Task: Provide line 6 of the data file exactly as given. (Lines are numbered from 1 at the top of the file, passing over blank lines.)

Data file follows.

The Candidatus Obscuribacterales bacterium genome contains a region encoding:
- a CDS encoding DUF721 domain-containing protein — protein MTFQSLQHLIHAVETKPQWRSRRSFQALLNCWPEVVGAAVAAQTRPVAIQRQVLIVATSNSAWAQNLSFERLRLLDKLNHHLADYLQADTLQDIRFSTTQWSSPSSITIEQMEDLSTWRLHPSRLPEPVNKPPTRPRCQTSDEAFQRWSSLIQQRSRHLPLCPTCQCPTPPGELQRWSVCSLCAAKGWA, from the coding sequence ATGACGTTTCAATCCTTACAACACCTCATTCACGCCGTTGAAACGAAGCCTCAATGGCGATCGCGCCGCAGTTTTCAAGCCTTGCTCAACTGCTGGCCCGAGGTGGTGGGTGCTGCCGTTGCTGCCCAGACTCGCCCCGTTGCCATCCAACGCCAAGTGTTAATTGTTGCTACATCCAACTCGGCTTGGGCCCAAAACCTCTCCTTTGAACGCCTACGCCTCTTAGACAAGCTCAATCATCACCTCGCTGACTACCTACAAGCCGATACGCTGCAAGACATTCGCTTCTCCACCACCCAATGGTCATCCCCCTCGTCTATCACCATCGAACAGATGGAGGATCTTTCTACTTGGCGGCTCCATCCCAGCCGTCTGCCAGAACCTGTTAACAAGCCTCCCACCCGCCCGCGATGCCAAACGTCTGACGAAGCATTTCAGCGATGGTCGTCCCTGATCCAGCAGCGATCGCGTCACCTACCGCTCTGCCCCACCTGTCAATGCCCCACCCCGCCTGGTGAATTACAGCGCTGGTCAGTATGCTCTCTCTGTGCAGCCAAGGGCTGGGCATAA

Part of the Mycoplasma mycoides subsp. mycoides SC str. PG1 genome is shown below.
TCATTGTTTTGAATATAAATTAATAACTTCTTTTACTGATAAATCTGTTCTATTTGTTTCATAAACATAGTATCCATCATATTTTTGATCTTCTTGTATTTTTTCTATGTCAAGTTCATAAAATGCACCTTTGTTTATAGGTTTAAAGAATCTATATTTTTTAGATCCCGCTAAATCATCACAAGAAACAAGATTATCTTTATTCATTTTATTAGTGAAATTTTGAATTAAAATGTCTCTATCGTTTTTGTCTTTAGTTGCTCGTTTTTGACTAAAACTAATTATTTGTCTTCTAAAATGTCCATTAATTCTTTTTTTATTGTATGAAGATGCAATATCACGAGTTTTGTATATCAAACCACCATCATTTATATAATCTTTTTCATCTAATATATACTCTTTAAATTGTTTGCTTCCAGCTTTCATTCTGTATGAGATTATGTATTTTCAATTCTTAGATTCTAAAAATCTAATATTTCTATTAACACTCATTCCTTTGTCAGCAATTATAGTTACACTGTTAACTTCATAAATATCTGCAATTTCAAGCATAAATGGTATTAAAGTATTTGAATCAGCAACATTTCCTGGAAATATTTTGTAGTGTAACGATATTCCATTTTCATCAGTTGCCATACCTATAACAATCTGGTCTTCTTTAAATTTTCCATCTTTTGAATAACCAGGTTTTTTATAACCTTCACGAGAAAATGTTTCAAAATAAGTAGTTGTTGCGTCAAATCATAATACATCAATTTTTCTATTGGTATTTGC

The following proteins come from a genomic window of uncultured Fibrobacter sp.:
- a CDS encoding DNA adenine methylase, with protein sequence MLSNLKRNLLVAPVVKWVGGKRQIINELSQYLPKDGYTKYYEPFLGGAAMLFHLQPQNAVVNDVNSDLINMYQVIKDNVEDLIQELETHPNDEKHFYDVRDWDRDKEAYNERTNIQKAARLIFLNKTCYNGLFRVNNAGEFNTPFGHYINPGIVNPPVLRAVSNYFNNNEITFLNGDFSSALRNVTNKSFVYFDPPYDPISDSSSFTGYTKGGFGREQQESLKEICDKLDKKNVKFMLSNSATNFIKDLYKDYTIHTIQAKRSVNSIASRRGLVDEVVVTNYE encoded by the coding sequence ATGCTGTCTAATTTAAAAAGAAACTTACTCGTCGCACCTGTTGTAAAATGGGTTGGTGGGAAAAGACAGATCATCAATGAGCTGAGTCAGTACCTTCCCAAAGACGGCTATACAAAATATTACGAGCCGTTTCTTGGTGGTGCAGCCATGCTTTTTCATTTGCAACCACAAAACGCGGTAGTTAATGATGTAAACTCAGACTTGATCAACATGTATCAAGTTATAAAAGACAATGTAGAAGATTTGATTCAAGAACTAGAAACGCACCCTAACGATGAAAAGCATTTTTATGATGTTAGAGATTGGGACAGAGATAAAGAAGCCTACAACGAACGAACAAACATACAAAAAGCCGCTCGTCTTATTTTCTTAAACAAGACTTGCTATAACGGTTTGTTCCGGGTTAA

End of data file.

- a CDS encoding DNA adenine methylase, with protein sequence MLSNLKRNLLVAPVVKWVGGKRQIINELSQYLPKDGYTKYYEPFLGGAAMLFHLQPQNAVVNDVNSDLINMYQVIKDNVEDLIQELETHPNDEKHFYDVRDWDRDKEAYNERTNIQKAARLIFLNKTCYNGLFRVNNAGEFNTPFGHYINPGIVNPPVLRAVSNYFNNNEITFLNGDFSSALRNVTNKSFVYFDPPYDPISDSSSFTGYTKGGFGREQQESLKEICDKLDKKNVKFMLSNSATNFIKDLYKDYTIHTIQAKRSVNSIASRRGLVDEVVVTNYE encoded by the coding sequence ATGCTGTCTAATTTAAAAAGAAACTTACTCGTCGCACCTGTTGTAAAATGGGTTGGTGGGAAAAGACAGATCATCAATGAGCTGAGTCAGTACCTTCCCAAAGACGGCTATACAAAATATTACGAGCCGTTTCTTGGTGGTGCAGCCATGCTTTTTCATTTGCAACCACAAAACGCGGTAGTTAATGATGTAAACTCAGACTTGATCAACATGTATCAAGTTATAAAAGACAATGTAGAAGATTTGATTCAAGAACTAGAAACGCACCCTAACGATGAAAAGCATTTTTATGATGTTAGAGATTGGGACAGAGATAAAGAAGCCTACAACGAACGAACAAACATACAAAAAGCCGCTCGTCTTATTTTCTTAAACAAGACTTGCTATAACGGTTTGTTCCGGGTTAA